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Lactarius resimus

Common Name: None

Synonyms:

Substrate: Ground

Location: Hardwoods and Conifer woods

Spore Color: Cream

Gill Color: White

Latex Color: White quickly yellowing

Comments: 

Not the easiest of Lactarius to ID for the first time. Aside from that, it may be best to think of this as a species group that needs more study to properly sort out any hidden species within the concept. 

My species concept starts with a whitish base color for the mushroom. It will often develop some rusty to brownish stains on the cap or the stem. The margin of the cap should be fairly hairy when it is young. Finally, it should have a whitish latex that should quickly turn yellow. Not sure if the latex is acrid.

One area where I need to refine my species concept is for the potholes on the stem. In close proximity, I have found specimens with minimal potholes and others with many potholes on the stem. Both will be included here.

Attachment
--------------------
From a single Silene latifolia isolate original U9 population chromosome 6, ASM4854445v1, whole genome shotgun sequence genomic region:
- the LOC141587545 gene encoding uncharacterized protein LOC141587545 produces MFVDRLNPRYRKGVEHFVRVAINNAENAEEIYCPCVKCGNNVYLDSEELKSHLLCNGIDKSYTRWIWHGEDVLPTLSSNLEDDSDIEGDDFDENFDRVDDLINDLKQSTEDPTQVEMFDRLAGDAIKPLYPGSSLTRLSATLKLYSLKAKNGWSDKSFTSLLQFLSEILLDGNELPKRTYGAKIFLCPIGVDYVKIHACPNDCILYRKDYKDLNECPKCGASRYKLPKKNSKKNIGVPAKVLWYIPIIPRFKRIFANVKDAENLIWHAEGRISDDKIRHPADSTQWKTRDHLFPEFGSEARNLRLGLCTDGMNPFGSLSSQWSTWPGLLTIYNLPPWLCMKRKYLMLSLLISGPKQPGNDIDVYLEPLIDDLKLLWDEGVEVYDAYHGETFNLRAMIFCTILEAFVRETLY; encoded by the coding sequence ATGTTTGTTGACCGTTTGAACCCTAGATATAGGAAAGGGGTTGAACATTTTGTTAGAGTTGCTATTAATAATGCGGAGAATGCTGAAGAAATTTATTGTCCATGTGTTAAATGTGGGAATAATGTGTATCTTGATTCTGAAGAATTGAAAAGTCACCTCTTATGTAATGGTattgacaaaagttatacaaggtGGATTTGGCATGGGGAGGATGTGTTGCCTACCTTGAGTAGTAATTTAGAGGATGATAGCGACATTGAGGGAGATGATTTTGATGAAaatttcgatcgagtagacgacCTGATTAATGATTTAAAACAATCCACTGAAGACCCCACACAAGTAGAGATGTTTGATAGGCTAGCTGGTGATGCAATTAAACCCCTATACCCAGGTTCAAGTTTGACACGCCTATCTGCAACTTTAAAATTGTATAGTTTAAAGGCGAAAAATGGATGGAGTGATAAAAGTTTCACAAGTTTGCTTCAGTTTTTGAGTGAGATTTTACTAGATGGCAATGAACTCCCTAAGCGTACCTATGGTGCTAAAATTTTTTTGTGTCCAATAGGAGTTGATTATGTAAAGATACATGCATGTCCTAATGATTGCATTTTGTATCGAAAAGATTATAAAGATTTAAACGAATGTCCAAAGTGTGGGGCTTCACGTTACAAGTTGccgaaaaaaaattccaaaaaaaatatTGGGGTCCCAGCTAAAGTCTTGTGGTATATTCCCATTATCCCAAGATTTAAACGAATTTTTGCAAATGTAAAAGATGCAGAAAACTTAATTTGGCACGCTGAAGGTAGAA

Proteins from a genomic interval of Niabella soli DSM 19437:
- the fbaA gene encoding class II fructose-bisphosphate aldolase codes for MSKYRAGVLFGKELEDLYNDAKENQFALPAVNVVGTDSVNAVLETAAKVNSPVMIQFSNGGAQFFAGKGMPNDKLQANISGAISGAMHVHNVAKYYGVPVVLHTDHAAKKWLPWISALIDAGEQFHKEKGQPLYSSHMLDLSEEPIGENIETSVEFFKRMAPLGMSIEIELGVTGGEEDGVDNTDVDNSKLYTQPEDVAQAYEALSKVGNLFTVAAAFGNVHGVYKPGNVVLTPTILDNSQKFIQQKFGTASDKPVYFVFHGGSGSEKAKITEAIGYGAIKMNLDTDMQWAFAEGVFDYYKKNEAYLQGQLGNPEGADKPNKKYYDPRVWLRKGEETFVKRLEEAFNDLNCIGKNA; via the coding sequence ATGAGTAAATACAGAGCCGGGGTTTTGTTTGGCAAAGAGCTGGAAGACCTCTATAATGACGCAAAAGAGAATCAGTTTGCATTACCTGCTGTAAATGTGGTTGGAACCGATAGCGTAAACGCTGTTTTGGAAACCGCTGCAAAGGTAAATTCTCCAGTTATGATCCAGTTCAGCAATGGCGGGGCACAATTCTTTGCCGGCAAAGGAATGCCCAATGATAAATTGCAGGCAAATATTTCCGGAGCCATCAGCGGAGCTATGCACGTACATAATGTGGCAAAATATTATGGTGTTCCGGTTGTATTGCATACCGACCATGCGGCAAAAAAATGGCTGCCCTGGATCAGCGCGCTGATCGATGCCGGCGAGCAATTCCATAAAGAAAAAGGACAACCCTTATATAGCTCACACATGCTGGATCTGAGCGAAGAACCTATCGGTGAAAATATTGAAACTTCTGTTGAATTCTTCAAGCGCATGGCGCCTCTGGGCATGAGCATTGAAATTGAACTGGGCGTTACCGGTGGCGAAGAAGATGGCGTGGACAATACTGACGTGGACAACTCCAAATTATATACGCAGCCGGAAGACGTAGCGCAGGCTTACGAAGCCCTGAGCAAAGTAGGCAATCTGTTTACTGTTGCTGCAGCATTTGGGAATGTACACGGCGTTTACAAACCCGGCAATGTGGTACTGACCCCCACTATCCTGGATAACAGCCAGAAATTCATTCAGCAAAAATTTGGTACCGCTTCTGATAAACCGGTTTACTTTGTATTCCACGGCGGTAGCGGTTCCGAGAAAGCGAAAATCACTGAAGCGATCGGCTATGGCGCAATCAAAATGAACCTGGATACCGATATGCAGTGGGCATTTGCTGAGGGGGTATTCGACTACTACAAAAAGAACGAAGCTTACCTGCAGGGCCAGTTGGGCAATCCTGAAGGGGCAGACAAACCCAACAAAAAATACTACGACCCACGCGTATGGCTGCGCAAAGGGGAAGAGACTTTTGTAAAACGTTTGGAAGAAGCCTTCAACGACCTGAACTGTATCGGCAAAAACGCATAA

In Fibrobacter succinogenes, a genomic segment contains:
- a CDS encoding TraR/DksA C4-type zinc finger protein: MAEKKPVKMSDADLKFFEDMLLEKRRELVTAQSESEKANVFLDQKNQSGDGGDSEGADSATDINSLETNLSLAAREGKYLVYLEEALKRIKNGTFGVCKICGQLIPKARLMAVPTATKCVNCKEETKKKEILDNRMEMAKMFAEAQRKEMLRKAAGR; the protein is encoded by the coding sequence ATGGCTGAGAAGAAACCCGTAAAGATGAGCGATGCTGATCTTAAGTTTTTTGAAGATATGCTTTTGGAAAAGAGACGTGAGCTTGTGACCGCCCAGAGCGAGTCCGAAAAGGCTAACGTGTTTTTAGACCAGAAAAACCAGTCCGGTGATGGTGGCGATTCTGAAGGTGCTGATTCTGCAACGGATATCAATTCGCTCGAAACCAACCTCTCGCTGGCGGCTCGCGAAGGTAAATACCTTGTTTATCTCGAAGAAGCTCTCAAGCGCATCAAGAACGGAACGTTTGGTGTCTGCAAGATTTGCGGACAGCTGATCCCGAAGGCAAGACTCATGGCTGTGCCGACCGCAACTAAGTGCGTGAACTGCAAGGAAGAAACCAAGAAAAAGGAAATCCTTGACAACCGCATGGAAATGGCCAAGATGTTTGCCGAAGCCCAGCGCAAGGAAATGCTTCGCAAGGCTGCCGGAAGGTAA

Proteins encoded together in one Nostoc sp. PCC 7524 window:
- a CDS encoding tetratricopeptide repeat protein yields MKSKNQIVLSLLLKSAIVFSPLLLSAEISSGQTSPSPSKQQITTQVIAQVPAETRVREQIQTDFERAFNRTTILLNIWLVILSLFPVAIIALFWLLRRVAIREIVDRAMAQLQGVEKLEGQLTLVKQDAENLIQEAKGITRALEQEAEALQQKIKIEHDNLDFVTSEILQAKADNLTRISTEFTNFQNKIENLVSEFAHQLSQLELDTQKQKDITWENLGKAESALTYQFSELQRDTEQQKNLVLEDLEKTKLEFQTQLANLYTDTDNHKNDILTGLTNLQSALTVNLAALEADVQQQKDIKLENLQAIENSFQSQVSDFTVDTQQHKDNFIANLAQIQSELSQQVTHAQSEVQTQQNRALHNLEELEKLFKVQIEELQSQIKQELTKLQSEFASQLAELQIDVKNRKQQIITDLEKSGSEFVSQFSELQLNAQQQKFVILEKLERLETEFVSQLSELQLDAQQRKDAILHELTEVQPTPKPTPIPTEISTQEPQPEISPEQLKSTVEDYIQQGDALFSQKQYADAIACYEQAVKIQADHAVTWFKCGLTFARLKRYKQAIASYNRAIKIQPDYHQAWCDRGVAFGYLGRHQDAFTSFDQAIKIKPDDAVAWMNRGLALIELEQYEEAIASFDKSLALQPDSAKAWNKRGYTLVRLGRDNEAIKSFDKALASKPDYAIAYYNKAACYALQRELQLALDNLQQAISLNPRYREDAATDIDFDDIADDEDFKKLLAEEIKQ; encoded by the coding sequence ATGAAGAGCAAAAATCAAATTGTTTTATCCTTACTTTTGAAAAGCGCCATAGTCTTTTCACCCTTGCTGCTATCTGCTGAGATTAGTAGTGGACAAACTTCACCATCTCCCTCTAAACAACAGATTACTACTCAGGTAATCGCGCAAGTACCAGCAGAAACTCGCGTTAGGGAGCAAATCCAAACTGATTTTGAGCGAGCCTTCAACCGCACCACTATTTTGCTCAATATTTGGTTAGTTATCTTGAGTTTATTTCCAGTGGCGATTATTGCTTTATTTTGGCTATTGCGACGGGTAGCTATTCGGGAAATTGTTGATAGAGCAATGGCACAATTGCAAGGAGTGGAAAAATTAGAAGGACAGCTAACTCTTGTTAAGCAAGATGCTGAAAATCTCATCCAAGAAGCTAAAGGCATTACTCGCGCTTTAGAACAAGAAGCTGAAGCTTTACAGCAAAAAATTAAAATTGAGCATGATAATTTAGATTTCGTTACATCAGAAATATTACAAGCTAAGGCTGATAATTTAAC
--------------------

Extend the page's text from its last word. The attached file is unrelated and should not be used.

This page is likely to change once I am able to properly sort out this group.

Lookalikes:  

Milk changes color:

Lactarius maculatipes
does not have a bearded margin when it is young, and has potholes on the stem. Lactarius subvellereus also lacks a bearded margin and lacks potholes. It has a velvety cap surface.  Lactarius chrysorreus has pinkish tones to the cap and no potholes on the stem. 

Milk does not change:

Lactarius luteolus has a fishy smell, smooth stem, and bruises brown. The milk does not change color, but stains the gills brown. Lactarius deceptivus has milk that does not change yellow, and often a scaly cap surface. Lactarius piperatus and L. glaucescens have crowded gills.

Pictures:

Lactarius resimus

Lactarius resimus

9/23/12 - Leonard Springs - Bloomington, IN

Lactarius resimus

Lactarius resimus

9/30/12 - Leonard Springs - Bloomington, IN

Lactarius resimus

Lactarius resimus

Lactarius resimus

Lactarius resimus

Lactarius resimus

Lactarius resimus

9/16/12 - Leonard Springs - Bloomington, IN